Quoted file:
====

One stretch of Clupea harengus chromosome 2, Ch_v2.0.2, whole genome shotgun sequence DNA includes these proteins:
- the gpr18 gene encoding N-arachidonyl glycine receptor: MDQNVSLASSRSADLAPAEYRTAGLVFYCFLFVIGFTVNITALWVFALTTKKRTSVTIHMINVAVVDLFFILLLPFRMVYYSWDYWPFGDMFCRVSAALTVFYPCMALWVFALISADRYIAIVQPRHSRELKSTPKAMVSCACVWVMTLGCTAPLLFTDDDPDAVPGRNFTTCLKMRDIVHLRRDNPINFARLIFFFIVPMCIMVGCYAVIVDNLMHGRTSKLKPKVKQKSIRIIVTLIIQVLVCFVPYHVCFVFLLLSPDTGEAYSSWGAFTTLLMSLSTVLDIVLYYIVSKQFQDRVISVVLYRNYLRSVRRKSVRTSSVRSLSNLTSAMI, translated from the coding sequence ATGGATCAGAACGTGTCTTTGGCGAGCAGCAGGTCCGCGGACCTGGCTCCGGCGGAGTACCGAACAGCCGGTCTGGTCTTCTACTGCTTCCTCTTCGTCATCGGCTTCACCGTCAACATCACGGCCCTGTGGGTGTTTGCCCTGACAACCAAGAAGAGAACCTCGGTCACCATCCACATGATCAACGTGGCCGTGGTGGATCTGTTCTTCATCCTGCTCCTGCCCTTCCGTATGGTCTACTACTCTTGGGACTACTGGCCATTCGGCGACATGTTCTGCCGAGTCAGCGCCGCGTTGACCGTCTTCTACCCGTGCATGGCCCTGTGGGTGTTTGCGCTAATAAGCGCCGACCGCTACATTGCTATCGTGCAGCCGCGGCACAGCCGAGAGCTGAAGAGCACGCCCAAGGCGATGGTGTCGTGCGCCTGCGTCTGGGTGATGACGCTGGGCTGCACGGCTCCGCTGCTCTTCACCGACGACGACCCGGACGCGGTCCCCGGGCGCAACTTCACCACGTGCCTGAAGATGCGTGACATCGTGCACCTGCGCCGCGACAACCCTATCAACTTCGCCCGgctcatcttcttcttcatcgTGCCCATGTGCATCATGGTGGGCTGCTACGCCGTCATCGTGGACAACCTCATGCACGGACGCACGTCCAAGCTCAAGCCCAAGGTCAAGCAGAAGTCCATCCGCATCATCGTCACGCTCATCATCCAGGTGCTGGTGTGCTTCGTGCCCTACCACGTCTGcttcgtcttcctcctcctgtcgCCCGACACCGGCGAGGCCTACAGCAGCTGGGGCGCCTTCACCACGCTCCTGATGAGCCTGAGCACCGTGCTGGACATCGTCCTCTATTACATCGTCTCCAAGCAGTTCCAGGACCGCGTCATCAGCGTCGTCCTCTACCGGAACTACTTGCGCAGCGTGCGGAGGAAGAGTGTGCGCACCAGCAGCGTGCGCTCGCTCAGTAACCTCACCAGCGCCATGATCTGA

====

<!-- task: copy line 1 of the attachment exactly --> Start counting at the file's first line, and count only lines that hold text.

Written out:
One stretch of Clupea harengus chromosome 2, Ch_v2.0.2, whole genome shotgun sequence DNA includes these proteins: